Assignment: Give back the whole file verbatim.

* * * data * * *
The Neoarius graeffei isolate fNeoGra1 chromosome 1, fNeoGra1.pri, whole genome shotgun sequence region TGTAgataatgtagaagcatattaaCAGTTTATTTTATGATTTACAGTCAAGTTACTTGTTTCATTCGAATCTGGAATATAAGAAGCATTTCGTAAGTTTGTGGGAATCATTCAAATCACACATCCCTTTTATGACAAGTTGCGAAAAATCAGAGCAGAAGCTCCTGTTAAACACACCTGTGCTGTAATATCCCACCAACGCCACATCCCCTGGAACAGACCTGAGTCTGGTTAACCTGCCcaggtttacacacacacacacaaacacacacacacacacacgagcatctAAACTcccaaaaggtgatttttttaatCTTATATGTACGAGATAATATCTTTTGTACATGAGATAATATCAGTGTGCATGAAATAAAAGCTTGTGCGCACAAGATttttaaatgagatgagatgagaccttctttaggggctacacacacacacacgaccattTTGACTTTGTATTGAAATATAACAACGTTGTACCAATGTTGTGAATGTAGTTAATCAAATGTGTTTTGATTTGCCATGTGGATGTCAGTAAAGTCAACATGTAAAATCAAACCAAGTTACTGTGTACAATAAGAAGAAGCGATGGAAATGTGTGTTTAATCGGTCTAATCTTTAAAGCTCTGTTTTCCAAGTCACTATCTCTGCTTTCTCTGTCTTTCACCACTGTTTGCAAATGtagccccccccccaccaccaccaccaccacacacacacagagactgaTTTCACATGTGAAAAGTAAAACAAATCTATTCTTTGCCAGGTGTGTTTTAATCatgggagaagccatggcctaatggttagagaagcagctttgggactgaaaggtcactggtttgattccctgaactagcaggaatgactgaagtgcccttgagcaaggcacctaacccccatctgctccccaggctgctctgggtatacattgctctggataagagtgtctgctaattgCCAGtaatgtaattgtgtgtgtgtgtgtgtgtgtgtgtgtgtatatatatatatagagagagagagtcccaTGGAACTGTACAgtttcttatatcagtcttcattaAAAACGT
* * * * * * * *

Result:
The Neoarius graeffei isolate fNeoGra1 chromosome 1, fNeoGra1.pri, whole genome shotgun sequence region TGTAgataatgtagaagcatattaaCAGTTTATTTTATGATTTACAGTCAAGTTACTTGTTTCATTCGAATCTGGAATATAAGAAGCATTTCGTAAGTTTGTGGGAATCATTCAAATCACACATCCCTTTTATGACAAGTTGCGAAAAATCAGAGCAGAAGCTCCTGTTAAACACACCTGTGCTGTAATATCCCACCAACGCCACATCCCCTGGAACAGACCTGAGTCTGGTTAACCTGCCcaggtttacacacacacacacaaacacacacacacacacacgagcatctAAACTcccaaaaggtgatttttttaatCTTATATGTACGAGATAATATCTTTTGTACATGAGATAATATCAGTGTGCATGAAATAAAAGCTTGTGCGCACAAGATttttaaatgagatgagatgagaccttctttaggggctacacacacacacacgaccattTTGACTTTGTATTGAAATATAACAACGTTGTACCAATGTTGTGAATGTAGTTAATCAAATGTGTTTTGATTTGCCATGTGGATGTCAGTAAAGTCAACATGTAAAATCAAACCAAGTTACTGTGTACAATAAGAAGAAGCGATGGAAATGTGTGTTTAATCGGTCTAATCTTTAAAGCTCTGTTTTCCAAGTCACTATCTCTGCTTTCTCTGTCTTTCACCACTGTTTGCAAATGtagccccccccccaccaccaccaccaccacacacacacagagactgaTTTCACATGTGAAAAGTAAAACAAATCTATTCTTTGCCAGGTGTGTTTTAATCatgggagaagccatggcctaatggttagagaagcagctttgggactgaaaggtcactggtttgattccctgaactagcaggaatgactgaagtgcccttgagcaaggcacctaacccccatctgctccccaggctgctctgggtatacattgctctggataagagtgtctgctaattgCCAGtaatgtaattgtgtgtgtgtgtgtgtgtgtgtgtgtgtatatatatatatagagagagagagtcccaTGGAACTGTACAgtttcttatatcagtcttcattaAAAACGT